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Damian Rivera, CEO of ALPFA, visited the AL DÍA newsroom on Sept. 25. Photo: Nigel Thompson/AL DÍA News.
Damian Rivera, CEO of ALPFA, visited the AL DÍA newsroom on Sept. 25. Photo: Nigel Thompson/AL DÍA News.

ALPFA CEO Damian Rivera: Latino leader committed to making a positive impact in the world

As the leader of the first and longest-standing national Latino professional association in the U.S., Rivera hopes to utilize his platform to create positive…

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When asked the question, ‘Who is Damian Rivera?’ his response was short and succinct, yet also very powerful. 

“I am someone that is looking for opportunities to make an impact in the world,” Rivera said during a conversation with AL DÍA CEO Hernán Guaracao on Sept. 25.

In his current role as CEO of the ALPFA, he has the opportunity to lead the charge of the country’s first and oldest national Latino professional association efforts to empower and develop Latino men and women as leaders. 

Prior to fulfilling his role at ALPFA CEO, Rivera spent 21 years with Accenture, a multinational professional services company that provides services in strategy, consulting, digital, technology and operations. Many of those years were spent managing the company’s resources utilities practice. He also worked on its Hispanic American employee resource group.

However, his involvement with ALPFA started only a handful of years ago.

In 2014, a gas explosion in East Harlem, NY, destroyed the church Rivera often attended as a child. With family living in the area, he was deeply impacted. He took time off from his work and began reflecting.

“I realized that as much as I thought I was doing in the community, I wasn’t doing enough,” he said. “And I started just asking more questions to people that were more involved with impact in communities, [and asked] what I can do?”

After reaching out to the former CEO of ALPFA, his predecessor Charles P. Garcia, Rivera took on Garcia’s recommendations to attend more board meetings and school meetings. Shortly thereafter, he was asked to give a speech at Lehman College.

Initially believing it would be a short speech, he ended up spending hours speaking to individuals at the college about life, hurdles to jump over, and more.

“When I left there, I said, ‘There’s something special about this organization. I need to really understand how I can get involved with it more,’” he said.

Rivera saw the passion with which members of the organization engaged in different initiatives,  and wanted to become a part of the community.

When founded, the original name of the organization was the Association of Hispanic Certified Public Accountants, later becoming the Association of Latino Professionals in Finance and Accounting.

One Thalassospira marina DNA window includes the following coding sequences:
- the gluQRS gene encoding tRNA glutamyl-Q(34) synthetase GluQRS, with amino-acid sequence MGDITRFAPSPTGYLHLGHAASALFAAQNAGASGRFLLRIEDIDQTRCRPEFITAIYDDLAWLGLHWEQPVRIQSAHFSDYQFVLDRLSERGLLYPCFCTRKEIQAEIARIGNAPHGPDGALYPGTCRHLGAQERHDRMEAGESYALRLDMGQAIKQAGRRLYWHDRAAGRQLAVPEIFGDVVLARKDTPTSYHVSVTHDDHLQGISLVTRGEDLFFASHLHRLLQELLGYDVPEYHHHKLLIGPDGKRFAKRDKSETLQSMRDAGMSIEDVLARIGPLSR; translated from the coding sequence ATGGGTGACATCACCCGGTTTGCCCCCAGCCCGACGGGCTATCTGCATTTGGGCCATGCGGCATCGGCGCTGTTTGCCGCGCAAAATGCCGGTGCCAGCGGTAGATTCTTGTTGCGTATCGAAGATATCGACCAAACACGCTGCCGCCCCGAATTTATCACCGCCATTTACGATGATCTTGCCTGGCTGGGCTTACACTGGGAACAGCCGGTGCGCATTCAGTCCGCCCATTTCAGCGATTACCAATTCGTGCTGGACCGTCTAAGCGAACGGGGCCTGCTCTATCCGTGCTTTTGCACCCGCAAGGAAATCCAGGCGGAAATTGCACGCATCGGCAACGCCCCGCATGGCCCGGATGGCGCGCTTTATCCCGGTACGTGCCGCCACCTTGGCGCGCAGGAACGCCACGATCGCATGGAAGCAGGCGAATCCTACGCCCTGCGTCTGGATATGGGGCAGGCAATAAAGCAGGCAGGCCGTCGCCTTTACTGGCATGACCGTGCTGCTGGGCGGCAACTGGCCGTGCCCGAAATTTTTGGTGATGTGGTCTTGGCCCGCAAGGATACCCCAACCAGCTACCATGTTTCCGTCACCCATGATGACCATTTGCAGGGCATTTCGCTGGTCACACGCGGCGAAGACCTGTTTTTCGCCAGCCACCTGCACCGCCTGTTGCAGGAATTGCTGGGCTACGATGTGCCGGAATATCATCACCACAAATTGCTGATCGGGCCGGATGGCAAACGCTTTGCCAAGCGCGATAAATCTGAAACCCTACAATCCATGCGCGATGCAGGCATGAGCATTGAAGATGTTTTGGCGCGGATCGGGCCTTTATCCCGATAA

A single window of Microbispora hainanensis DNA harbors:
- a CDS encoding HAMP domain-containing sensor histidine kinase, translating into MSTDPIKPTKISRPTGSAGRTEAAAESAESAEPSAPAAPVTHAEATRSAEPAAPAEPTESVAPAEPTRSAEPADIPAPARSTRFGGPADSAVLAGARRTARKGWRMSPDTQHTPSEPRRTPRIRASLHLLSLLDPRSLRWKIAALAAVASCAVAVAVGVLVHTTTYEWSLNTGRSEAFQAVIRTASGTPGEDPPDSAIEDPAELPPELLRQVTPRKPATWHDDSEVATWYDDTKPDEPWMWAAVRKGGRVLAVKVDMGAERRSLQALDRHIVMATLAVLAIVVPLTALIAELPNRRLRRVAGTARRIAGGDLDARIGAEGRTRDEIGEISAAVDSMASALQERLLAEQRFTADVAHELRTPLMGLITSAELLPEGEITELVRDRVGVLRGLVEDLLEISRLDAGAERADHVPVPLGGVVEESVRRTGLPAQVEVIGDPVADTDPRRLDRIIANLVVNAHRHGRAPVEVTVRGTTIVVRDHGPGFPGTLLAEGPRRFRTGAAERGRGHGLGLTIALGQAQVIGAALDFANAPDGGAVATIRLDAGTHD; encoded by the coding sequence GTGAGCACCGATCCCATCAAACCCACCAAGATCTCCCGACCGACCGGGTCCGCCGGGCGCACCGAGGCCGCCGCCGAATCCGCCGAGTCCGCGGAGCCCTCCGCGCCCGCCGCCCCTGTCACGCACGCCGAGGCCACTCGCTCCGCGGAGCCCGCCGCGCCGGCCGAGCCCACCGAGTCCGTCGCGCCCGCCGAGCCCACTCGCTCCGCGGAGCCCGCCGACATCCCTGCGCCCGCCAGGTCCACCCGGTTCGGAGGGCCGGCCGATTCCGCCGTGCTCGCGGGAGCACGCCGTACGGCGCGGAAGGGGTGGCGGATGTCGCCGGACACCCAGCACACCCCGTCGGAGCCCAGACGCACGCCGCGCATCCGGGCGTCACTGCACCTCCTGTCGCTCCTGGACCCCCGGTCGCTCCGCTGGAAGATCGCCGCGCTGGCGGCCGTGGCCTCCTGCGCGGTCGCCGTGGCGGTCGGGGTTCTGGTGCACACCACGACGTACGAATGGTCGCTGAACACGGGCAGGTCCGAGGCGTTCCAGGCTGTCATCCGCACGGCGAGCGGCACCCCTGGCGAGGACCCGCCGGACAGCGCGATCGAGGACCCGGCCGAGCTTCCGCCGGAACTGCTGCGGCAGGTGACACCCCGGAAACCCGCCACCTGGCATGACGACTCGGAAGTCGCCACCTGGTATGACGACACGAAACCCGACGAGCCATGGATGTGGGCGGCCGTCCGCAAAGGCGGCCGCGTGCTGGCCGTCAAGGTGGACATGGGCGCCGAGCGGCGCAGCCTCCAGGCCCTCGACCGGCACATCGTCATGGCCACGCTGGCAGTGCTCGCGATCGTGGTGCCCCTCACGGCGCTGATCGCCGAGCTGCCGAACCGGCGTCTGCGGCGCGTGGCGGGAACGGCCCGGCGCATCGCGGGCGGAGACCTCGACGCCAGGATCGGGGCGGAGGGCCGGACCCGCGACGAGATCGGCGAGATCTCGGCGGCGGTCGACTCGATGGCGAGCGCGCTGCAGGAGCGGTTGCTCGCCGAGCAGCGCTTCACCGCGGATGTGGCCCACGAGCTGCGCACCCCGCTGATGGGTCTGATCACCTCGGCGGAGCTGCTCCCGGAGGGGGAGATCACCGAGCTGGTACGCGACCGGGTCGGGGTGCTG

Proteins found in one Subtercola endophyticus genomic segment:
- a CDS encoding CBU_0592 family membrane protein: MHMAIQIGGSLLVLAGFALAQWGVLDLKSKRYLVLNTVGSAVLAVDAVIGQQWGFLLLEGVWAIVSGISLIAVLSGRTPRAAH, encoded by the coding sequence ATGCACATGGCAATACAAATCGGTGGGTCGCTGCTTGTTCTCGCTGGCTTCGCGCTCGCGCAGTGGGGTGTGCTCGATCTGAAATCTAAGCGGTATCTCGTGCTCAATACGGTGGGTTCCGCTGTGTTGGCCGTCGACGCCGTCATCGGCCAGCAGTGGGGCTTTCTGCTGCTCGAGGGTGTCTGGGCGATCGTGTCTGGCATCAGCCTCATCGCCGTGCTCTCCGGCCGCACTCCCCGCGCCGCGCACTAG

It wasn’t until 2010 that the organization picked up its current name, the Association of Latino Professionals For America. 

Rivera started getting more involved with the professional chapter, went to a variety of events, and became hooked. The more thought he gave to it, the more he believed he needed to be a part of it. 

“As you can imagine, it’s hard to leave a career you’ve been in for 21 years,” he recalled. 

However, after speaking with a few folks, he received the support he needed. He was told that he would be given a year leave of absence at Accenture to give it a try, and his place would remain secure in the event he decided he wanted to return. 

“It gave me the courage to take the risk of jumping into a world that I didn’t really know a lot about,” said Rivera. 

“And it has been everything I could ever hope for,” he added. 

Rivera officially took on the role of CEO of ALPFA in Aug. 2018.

When thinking of his predecessors, Rivera said he hopes to be able to live up to the expectations of the community, and continue to move the organization forward.

With his leadership, the organization implemented a new platform called LEAD, which stands for Leadership, Engagement, Advancement, and Development. 

The platform has six areas of focus: domain competency; social engagement; wealth creation; health & wellness; community engagement; entrepreneurship & intrapreneurship.

“We’re leveraging that platform to be able to… make an impact in people’s lives, not just company-wide, but from a personal standpoint,” said Rivera. 

He hopes to continue having conversations with chapter leaders, members, students, and professionals to keep them engaged and support them in bringing new ideas to the table that can help advance ALPFA’s mission to connect and inspire the next generation of Latino leaders.

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